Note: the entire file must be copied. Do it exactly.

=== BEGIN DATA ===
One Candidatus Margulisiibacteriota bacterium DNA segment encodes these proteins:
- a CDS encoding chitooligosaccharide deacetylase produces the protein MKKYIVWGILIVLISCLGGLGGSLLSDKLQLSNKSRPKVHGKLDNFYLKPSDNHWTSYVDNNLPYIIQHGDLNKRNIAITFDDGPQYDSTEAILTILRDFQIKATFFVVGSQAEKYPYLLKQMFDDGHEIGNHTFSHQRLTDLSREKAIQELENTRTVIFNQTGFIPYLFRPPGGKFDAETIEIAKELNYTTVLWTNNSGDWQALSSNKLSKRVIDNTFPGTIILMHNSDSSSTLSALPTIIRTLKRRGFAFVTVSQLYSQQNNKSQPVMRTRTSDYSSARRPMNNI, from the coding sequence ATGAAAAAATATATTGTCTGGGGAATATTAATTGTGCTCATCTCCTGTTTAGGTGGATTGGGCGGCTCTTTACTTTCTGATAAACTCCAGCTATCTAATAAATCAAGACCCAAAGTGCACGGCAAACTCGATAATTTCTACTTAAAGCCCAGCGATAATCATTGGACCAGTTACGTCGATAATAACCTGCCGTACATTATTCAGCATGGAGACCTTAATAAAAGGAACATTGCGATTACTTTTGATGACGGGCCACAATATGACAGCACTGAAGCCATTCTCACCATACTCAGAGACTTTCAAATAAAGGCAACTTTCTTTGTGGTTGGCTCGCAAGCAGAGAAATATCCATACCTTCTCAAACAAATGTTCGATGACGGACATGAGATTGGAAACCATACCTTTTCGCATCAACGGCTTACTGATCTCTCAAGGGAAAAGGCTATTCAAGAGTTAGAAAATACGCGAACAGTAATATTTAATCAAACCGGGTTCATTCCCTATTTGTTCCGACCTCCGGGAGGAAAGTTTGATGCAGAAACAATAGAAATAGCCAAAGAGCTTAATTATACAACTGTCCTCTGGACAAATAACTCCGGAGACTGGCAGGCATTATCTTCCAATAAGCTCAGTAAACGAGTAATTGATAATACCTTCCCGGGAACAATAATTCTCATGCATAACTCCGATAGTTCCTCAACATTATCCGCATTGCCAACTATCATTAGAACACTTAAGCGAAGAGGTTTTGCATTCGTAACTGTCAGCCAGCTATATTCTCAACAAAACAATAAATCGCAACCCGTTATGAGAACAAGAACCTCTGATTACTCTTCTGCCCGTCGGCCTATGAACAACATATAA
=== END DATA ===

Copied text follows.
One Candidatus Margulisiibacteriota bacterium DNA segment encodes these proteins:
- a CDS encoding chitooligosaccharide deacetylase produces the protein MKKYIVWGILIVLISCLGGLGGSLLSDKLQLSNKSRPKVHGKLDNFYLKPSDNHWTSYVDNNLPYIIQHGDLNKRNIAITFDDGPQYDSTEAILTILRDFQIKATFFVVGSQAEKYPYLLKQMFDDGHEIGNHTFSHQRLTDLSREKAIQELENTRTVIFNQTGFIPYLFRPPGGKFDAETIEIAKELNYTTVLWTNNSGDWQALSSNKLSKRVIDNTFPGTIILMHNSDSSSTLSALPTIIRTLKRRGFAFVTVSQLYSQQNNKSQPVMRTRTSDYSSARRPMNNI, from the coding sequence ATGAAAAAATATATTGTCTGGGGAATATTAATTGTGCTCATCTCCTGTTTAGGTGGATTGGGCGGCTCTTTACTTTCTGATAAACTCCAGCTATCTAATAAATCAAGACCCAAAGTGCACGGCAAACTCGATAATTTCTACTTAAAGCCCAGCGATAATCATTGGACCAGTTACGTCGATAATAACCTGCCGTACATTATTCAGCATGGAGACCTTAATAAAAGGAACATTGCGATTACTTTTGATGACGGGCCACAATATGACAGCACTGAAGCCATTCTCACCATACTCAGAGACTTTCAAATAAAGGCAACTTTCTTTGTGGTTGGCTCGCAAGCAGAGAAATATCCATACCTTCTCAAACAAATGTTCGATGACGGACATGAGATTGGAAACCATACCTTTTCGCATCAACGGCTTACTGATCTCTCAAGGGAAAAGGCTATTCAAGAGTTAGAAAATACGCGAACAGTAATATTTAATCAAACCGGGTTCATTCCCTATTTGTTCCGACCTCCGGGAGGAAAGTTTGATGCAGAAACAATAGAAATAGCCAAAGAGCTTAATTATACAACTGTCCTCTGGACAAATAACTCCGGAGACTGGCAGGCATTATCTTCCAATAAGCTCAGTAAACGAGTAATTGATAATACCTTCCCGGGAACAATAATTCTCATGCATAACTCCGATAGTTCCTCAACATTATCCGCATTGCCAACTATCATTAGAACACTTAAGCGAAGAGGTTTTGCATTCGTAACTGTCAGCCAGCTATATTCTCAACAAAACAATAAATCGCAACCCGTTATGAGAACAAGAACCTCTGATTACTCTTCTGCCCGTCGGCCTATGAACAACATATAA